Triple vision in different theoretical spaces: exploring physics jokes in small group discussions in engineering education
2013 (English)Conference paper, Abstract (Refereed)
We have used multiple theoretical spaces as analytical strategy when researching learning possibilities when engineering students discuss physics together. Three different theories were purposefully applied in a series of stratified analyses. Level one employing phenomenography and variation theory, level two using positioning theory and level three making use of the techniques of conversation analysis. Having done this, we wanted to explore to what extent a phenomena in one theoretical space is visible in other theoretical spaces (but not naturally focused on) and what it in that case looks like. The students’ jokes are examples of such which were also important part of the students’ conversation. Our analysis illustrates how one joke is observable through all three analytical lenses. The three analytical lenses are linked to three different theoretical spaces, even when it is linked to the same original event. The lenses have become advantageous in different ways: the lens of conversational analyses assistances to discern the joke, the lens of position theory provides clues about the cultural context and the lens of phenomenography and variation theory informs us the learning possibilities that are related to the jokes. In this paper we propose and illustrate that these three theoretical perspectives are complementary rather than commensurable, because they are not referring to the same data, even though the data they reference is derived from the same event.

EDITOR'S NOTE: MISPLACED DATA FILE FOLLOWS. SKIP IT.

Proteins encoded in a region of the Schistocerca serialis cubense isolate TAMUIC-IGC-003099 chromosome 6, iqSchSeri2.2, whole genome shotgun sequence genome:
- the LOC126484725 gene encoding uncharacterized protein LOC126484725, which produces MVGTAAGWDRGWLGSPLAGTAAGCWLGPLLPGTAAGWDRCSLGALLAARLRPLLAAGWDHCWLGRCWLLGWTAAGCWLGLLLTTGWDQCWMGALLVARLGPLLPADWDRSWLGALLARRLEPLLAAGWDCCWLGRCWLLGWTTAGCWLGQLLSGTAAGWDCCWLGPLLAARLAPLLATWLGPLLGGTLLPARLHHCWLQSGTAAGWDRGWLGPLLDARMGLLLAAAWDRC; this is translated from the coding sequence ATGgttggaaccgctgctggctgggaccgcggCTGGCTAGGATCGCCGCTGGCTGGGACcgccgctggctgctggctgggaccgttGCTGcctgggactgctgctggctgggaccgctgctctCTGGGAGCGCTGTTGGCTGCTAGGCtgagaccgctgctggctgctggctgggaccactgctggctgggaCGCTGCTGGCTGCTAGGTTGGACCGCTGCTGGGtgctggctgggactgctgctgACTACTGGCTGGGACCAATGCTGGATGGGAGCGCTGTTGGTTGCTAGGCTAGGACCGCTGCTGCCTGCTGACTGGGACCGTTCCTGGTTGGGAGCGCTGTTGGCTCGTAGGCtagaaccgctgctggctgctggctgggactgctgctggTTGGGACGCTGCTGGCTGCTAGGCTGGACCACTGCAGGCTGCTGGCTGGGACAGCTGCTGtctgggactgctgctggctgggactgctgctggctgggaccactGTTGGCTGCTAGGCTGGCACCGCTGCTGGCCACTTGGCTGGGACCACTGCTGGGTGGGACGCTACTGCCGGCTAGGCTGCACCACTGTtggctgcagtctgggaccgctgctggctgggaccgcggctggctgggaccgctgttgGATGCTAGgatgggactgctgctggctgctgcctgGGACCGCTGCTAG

Place, publisher, year, edition, pages
2013. 1-16 p.
IdentifiersURN: urn:nbn:se:umu:diva-79779OAI: oai:DiVA.org:umu-79779DiVA: diva2:645708
The 15th Biennial Conference EARLI, Munich, Germany, 27-31 August 3013
FunderSwedish Research Council
Published as a part of the sympoium "Approaches to the Strategic Use of Multiple Theories to Research Teaching and Learning"2013-09-052013-09-022013-12-04Bibliographically approved